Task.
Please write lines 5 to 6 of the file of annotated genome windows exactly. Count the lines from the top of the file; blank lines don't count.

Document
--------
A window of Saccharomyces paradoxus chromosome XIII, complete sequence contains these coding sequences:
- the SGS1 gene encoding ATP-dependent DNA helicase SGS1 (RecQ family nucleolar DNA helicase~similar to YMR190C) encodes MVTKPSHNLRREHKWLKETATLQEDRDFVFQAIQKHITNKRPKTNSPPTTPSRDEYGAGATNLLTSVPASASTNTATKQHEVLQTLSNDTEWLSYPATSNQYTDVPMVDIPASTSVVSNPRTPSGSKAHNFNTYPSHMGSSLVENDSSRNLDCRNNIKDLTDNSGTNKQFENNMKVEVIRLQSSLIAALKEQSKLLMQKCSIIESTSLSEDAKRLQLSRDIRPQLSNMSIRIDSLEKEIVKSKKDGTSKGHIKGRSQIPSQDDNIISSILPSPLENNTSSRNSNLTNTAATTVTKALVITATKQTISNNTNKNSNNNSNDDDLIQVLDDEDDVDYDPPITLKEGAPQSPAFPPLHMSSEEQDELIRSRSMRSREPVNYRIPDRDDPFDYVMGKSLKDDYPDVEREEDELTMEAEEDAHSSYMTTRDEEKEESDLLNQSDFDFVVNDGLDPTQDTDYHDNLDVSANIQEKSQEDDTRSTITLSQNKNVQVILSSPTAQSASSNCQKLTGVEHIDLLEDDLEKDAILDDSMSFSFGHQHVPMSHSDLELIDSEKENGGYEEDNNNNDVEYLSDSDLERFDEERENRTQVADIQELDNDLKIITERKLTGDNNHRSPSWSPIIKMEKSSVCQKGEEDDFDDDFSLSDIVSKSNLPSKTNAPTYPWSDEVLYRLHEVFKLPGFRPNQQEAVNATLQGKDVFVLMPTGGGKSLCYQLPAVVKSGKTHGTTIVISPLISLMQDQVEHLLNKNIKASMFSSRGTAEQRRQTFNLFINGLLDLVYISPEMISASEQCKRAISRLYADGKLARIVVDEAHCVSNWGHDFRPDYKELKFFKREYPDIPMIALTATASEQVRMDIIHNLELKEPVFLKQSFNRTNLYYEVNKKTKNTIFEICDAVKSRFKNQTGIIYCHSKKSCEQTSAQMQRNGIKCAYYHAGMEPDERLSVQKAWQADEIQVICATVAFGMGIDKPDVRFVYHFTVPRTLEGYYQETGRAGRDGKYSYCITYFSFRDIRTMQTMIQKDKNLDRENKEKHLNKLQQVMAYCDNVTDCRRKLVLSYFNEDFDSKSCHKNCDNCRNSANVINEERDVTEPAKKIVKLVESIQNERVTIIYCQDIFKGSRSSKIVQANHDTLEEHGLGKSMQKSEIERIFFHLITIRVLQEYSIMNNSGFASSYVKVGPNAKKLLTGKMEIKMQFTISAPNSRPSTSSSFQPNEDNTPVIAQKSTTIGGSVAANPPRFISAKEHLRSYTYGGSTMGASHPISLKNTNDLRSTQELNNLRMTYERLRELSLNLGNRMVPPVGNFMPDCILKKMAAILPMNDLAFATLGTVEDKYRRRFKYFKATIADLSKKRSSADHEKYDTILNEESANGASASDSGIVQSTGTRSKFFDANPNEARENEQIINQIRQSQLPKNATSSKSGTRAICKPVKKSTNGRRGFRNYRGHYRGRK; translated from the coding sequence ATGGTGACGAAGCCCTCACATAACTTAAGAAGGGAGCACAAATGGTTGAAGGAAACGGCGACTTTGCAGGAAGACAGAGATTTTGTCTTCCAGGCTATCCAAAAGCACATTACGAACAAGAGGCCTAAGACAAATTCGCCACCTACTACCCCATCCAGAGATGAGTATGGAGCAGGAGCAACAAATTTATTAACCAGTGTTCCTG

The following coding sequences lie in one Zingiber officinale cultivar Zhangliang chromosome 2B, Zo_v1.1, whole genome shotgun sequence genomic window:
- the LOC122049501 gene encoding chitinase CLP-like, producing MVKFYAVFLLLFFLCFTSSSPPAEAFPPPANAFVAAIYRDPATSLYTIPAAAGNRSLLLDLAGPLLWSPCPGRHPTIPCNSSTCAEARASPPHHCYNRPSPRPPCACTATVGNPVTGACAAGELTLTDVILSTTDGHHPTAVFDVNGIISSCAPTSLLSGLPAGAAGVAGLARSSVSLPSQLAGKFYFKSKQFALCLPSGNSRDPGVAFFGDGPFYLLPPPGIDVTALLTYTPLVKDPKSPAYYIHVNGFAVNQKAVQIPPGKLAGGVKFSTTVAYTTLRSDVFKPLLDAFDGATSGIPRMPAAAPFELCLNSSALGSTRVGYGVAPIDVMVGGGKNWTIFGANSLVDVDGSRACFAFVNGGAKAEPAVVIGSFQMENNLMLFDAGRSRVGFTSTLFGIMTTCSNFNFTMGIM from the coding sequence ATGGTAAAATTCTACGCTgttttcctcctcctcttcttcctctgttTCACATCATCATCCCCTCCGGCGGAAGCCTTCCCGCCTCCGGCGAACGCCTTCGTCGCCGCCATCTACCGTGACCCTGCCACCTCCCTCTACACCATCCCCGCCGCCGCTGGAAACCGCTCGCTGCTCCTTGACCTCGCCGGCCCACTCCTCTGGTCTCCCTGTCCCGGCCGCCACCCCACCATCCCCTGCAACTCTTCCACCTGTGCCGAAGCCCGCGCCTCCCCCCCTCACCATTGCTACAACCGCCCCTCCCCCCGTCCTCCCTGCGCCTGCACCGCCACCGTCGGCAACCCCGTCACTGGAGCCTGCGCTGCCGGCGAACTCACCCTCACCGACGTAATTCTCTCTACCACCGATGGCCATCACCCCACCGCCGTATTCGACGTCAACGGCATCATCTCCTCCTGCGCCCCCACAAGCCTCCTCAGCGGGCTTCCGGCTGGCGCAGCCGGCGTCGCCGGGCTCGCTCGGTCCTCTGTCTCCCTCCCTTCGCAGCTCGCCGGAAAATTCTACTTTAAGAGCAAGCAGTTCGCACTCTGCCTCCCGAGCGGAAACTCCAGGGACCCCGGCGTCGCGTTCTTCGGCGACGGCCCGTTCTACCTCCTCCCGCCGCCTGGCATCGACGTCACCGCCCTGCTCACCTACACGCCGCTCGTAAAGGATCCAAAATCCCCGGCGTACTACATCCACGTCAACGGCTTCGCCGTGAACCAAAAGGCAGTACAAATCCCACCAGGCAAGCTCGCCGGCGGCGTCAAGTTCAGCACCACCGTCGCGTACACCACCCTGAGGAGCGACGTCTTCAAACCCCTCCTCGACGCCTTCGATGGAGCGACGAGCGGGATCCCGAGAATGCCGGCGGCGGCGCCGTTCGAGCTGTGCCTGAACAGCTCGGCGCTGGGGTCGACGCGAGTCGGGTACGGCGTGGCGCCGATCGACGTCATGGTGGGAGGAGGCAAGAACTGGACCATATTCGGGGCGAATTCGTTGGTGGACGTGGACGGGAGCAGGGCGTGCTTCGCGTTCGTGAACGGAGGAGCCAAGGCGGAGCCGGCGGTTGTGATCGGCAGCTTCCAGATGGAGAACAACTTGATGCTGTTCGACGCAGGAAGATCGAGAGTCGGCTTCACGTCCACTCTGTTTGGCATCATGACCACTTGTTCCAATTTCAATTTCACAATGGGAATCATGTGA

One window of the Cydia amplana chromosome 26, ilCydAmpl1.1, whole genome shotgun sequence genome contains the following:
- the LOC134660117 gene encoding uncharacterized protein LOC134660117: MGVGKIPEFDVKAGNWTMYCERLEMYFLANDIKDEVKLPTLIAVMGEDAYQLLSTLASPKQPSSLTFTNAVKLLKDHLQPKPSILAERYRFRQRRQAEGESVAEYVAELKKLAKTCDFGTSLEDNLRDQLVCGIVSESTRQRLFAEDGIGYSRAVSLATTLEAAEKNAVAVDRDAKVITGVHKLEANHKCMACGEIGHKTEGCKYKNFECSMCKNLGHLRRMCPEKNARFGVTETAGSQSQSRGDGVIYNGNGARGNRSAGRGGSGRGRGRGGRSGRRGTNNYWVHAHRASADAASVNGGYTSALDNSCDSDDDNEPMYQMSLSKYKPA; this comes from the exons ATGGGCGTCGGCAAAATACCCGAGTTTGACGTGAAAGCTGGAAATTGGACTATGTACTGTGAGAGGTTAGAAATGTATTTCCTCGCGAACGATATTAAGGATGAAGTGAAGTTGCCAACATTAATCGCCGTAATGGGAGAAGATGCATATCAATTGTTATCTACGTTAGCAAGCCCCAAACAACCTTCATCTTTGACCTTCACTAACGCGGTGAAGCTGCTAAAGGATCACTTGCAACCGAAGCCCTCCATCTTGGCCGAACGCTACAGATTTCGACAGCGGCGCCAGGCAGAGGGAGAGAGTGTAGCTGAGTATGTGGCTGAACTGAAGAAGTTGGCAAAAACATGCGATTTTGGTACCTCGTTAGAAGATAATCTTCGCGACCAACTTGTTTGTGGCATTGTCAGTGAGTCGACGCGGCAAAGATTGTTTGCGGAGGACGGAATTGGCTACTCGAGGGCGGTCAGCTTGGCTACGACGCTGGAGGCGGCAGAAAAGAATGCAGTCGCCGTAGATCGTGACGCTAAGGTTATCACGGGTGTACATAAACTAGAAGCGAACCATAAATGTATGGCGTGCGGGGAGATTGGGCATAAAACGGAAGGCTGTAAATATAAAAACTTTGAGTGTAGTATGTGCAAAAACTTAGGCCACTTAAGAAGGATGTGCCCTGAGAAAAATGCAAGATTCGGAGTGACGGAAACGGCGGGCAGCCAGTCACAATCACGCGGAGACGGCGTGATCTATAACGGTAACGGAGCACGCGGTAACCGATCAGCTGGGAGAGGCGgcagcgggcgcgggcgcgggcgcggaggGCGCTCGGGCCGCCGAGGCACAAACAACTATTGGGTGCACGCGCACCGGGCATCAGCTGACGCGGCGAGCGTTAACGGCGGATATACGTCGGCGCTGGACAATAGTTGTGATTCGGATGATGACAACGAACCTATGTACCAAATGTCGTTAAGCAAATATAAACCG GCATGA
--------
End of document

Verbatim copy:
One window of the Cydia amplana chromosome 26, ilCydAmpl1.1, whole genome shotgun sequence genome contains the following:
- the LOC134660117 gene encoding uncharacterized protein LOC134660117: MGVGKIPEFDVKAGNWTMYCERLEMYFLANDIKDEVKLPTLIAVMGEDAYQLLSTLASPKQPSSLTFTNAVKLLKDHLQPKPSILAERYRFRQRRQAEGESVAEYVAELKKLAKTCDFGTSLEDNLRDQLVCGIVSESTRQRLFAEDGIGYSRAVSLATTLEAAEKNAVAVDRDAKVITGVHKLEANHKCMACGEIGHKTEGCKYKNFECSMCKNLGHLRRMCPEKNARFGVTETAGSQSQSRGDGVIYNGNGARGNRSAGRGGSGRGRGRGGRSGRRGTNNYWVHAHRASADAASVNGGYTSALDNSCDSDDDNEPMYQMSLSKYKPA; this comes from the exons ATGGGCGTCGGCAAAATACCCGAGTTTGACGTGAAAGCTGGAAATTGGACTATGTACTGTGAGAGGTTAGAAATGTATTTCCTCGCGAACGATATTAAGGATGAAGTGAAGTTGCCAACATTAATCGCCGTAATGGGAGAAGATGCATATCAATTGTTATCTACGTTAGCAAGCCCCAAACAACCTTCATCTTTGACCTTCACTAACGCGGTGAAGCTGCTAAAGGATCACTTGCAACCGAAGCCCTCCATCTTGGCCGAACGCTACAGATTTCGACAGCGGCGCCAGGCAGAGGGAGAGAGTGTAGCTGAGTATGTGGCTGAACTGAAGAAGTTGGCAAAAACATGCGATTTTGGTACCTCGTTAGAAGATAATCTTCGCGACCAACTTGTTTGTGGCATTGTCAGTGAGTCGACGCGGCAAAGATTGTTTGCGGAGGACGGAATTGGCTACTCGAGGGCGGTCAGCTTGGCTACGACGCTGGAGGCGGCAGAAAAGAATGCAGTCGCCGTAGATCGTGACGCTAAGGTTATCACGGGTGTACATAAACTAGAAGCGAACCATAAATGTATGGCGTGCGGGGAGATTGGGCATAAAACGGAAGGCTGTAAATATAAAAACTTTGAGTGTAGTATGTGCAAAAACTTAGGCCACTTAAGAAGGATGTGCCCTGAGAAAAATGCAAGATTCGGAGTGACGGAAACGGCGGGCAGCCAGTCACAATCACGCGGAGACGGCGTGATCTATAACGGTAACGGAGCACGCGGTAACCGATCAGCTGGGAGAGGCGgcagcgggcgcgggcgcgggcgcggaggGCGCTCGGGCCGCCGAGGCACAAACAACTATTGGGTGCACGCGCACCGGGCATCAGCTGACGCGGCGAGCGTTAACGGCGGATATACGTCGGCGCTGGACAATAGTTGTGATTCGGATGATGACAACGAACCTATGTACCAAATGTCGTTAAGCAAATATAAACCG GCATGA